Lamp Oil and the Transformation of Rural Society in Nineteenth-Century Japan

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During the Edo period, oil was a vital source of lamp fuel. Rapeseed and cottonseed were the main raw materials used to produce oil. Both were important commodities, the production and sale of which supported the reproduction of peasant households. Accordingly, oil was a vital everyday commodity, supporting the lives of many early modern Japanese. What happened, then, when oil production and distribution began to penetrate rural Japan? How did the industry's expansion into Japan's hinterlands affect the social structure of rural communities? The theme of oil production and distribution was examined in the 1960s and 1970s. In much of that research, however, scholars characterized the relationships among the various sectors of the oil production and trade exclusively in terms of conflict or struggle. As such, in my research on Izumi, a center of oil production just south of Osaka, I have worked to shed light on those aspects of the production processes and lived experiences. Specifically, I focus on Kadobayashi Sagohē(門林佐五平), a family of oil producers. The family maintains a rich archive of early modern documents(門林啓三氏所蔵文書). In this paper, working with these materials, I will discuss the small local merchants; the physical laborers; and, crucially, the supporting network of village and interfamilial bonds in which the house was embedded. This approach also engages with the Japanese historiography in a broader sense. Yamaguchi Keiji argued that the growth of an increasingly fluid, commodity-centered economy during the early nineteenth century ate away at the status system, and prepared a "new foundation" in Japanese society that proved sturdy, yet receptive in the face of the intensifying waves of globalizing capitalism. However, Yamaguchi did not advance this argument. This paper provides a detailed picture of the everyday granularity of early modern social structures in which fine but spreading cracks appeared, whose collective inertia ultimately charted the course of historical change towards a new and vastly different world.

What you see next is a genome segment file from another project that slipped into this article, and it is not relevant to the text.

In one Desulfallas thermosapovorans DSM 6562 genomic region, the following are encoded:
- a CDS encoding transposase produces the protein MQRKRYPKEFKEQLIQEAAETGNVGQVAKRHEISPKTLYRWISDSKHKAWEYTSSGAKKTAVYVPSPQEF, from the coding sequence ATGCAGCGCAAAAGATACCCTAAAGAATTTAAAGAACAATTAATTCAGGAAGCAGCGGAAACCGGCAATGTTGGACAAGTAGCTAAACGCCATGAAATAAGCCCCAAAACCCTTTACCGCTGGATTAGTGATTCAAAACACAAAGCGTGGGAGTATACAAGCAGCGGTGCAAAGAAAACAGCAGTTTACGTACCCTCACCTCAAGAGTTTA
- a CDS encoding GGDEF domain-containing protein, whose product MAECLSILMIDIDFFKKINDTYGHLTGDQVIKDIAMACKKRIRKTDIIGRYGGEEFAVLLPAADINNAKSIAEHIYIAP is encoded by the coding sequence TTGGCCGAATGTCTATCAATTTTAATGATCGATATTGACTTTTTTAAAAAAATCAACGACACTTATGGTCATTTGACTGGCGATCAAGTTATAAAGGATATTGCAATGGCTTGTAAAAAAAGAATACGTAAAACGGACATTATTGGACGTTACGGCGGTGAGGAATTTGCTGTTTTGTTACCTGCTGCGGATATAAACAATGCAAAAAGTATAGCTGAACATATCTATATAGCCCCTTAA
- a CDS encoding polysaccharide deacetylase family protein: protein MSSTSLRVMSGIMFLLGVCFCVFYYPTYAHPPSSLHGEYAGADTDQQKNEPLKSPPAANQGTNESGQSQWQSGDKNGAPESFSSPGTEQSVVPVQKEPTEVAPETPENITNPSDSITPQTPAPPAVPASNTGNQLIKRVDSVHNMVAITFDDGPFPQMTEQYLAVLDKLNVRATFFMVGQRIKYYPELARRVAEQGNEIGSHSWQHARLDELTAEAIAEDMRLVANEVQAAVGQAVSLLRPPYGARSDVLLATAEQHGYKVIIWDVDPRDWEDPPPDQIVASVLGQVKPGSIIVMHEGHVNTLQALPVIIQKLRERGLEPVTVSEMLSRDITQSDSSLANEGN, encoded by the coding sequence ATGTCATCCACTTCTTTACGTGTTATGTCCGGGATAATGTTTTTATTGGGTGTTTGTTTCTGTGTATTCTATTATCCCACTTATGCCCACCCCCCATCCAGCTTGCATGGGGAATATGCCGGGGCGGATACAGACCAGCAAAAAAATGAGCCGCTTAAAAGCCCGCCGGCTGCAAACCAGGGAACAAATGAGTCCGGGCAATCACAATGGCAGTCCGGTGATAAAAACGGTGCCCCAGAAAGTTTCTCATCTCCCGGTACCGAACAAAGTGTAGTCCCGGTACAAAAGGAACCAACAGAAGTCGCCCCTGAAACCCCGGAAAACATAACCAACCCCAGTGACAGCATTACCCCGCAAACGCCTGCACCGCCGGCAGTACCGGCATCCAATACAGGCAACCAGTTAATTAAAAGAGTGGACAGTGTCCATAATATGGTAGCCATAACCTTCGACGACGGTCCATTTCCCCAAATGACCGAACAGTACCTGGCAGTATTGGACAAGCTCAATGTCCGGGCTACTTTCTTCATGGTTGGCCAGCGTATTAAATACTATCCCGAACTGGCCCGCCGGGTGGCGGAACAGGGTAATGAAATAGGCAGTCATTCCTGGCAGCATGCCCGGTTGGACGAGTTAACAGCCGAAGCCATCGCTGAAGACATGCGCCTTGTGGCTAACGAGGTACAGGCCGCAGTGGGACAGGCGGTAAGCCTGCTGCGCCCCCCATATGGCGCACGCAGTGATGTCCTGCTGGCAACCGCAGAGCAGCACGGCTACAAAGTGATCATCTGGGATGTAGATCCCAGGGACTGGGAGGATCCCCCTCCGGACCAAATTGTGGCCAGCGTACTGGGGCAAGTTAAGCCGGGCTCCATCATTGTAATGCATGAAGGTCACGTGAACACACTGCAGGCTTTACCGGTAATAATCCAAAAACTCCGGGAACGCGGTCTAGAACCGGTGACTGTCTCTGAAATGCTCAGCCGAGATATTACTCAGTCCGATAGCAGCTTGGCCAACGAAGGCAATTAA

Journal

  • UrbanScope : e-journal of the Urban-Culture Research Center

    UrbanScope : e-journal of the Urban-Culture Research Center (10), 3-9, 2019-05

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